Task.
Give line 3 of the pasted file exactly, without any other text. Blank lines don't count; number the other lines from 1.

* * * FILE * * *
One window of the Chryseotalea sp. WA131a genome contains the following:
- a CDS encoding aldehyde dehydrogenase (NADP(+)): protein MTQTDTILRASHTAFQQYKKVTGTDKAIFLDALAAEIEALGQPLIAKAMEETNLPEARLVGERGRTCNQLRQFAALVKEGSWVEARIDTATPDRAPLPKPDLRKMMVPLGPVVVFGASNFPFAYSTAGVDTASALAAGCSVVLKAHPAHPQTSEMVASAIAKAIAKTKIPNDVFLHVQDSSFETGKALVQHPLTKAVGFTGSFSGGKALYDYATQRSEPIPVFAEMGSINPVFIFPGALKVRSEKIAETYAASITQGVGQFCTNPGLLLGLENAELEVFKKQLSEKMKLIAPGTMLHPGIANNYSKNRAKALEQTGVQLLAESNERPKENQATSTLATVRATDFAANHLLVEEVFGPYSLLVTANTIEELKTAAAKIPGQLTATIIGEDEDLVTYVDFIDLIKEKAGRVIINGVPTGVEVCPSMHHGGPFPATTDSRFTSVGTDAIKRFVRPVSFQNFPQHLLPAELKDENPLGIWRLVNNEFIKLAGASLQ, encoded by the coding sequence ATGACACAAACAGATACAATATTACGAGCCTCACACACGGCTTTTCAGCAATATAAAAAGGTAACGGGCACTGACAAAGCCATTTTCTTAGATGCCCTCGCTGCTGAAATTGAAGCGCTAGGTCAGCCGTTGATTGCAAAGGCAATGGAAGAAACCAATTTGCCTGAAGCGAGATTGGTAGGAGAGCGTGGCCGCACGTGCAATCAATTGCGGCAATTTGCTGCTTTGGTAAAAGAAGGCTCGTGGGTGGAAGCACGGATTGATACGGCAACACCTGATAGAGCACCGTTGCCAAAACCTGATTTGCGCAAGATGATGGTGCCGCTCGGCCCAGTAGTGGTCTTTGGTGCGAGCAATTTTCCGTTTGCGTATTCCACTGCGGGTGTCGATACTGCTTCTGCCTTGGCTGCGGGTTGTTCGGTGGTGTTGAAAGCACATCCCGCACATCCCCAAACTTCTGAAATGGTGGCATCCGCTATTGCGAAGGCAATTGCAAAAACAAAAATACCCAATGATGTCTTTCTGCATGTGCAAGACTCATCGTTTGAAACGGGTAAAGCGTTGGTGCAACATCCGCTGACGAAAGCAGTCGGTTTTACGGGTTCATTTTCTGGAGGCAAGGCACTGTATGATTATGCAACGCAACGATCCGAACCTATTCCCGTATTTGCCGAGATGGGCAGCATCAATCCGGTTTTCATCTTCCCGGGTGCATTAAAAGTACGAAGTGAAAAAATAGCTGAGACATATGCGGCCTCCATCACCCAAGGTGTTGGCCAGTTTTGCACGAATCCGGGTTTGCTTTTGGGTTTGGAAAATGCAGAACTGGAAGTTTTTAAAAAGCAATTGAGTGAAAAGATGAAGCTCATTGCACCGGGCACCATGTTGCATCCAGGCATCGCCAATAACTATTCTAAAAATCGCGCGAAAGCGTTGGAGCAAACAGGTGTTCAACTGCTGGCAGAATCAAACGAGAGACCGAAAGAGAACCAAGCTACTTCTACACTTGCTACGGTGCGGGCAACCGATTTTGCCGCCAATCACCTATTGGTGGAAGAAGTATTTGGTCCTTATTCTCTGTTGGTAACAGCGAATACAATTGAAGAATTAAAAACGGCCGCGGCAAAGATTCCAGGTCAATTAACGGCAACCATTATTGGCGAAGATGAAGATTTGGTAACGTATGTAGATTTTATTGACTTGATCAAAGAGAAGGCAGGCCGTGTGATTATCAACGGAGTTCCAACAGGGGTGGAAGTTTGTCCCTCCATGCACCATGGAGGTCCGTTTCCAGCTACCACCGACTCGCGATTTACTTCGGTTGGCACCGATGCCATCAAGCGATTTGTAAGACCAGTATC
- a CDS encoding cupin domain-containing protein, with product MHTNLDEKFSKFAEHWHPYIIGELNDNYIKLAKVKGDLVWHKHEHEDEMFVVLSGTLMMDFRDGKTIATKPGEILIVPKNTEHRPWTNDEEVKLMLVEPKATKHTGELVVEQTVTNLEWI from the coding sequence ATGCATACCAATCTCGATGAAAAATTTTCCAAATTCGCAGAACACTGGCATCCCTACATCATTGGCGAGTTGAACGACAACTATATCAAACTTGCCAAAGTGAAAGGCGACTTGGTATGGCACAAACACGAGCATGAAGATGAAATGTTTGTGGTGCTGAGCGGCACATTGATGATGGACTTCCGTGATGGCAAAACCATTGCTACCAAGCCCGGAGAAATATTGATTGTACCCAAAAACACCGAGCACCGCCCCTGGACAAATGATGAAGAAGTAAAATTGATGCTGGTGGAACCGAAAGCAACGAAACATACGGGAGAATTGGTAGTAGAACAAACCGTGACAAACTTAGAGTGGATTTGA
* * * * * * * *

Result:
- a CDS encoding cupin domain-containing protein, with product MHTNLDEKFSKFAEHWHPYIIGELNDNYIKLAKVKGDLVWHKHEHEDEMFVVLSGTLMMDFRDGKTIATKPGEILIVPKNTEHRPWTNDEEVKLMLVEPKATKHTGELVVEQTVTNLEWI from the coding sequence ATGCATACCAATCTCGATGAAAAATTTTCCAAATTCGCAGAACACTGGCATCCCTACATCATTGGCGAGTTGAACGACAACTATATCAAACTTGCCAAAGTGAAAGGCGACTTGGTATGGCACAAACACGAGCATGAAGATGAAATGTTTGTGGTGCTGAGCGGCACATTGATGATGGACTTCCGTGATGGCAAAACCATTGCTACCAAGCCCGGAGAAATATTGATTGTACCCAAAAACACCGAGCACCGCCCCTGGACAAATGATGAAGAAGTAAAATTGATGCTGGTGGAACCGAAAGCAACGAAACATACGGGAGAATTGGTAGTAGAACAAACCGTGACAAACTTAGAGTGGATTTGA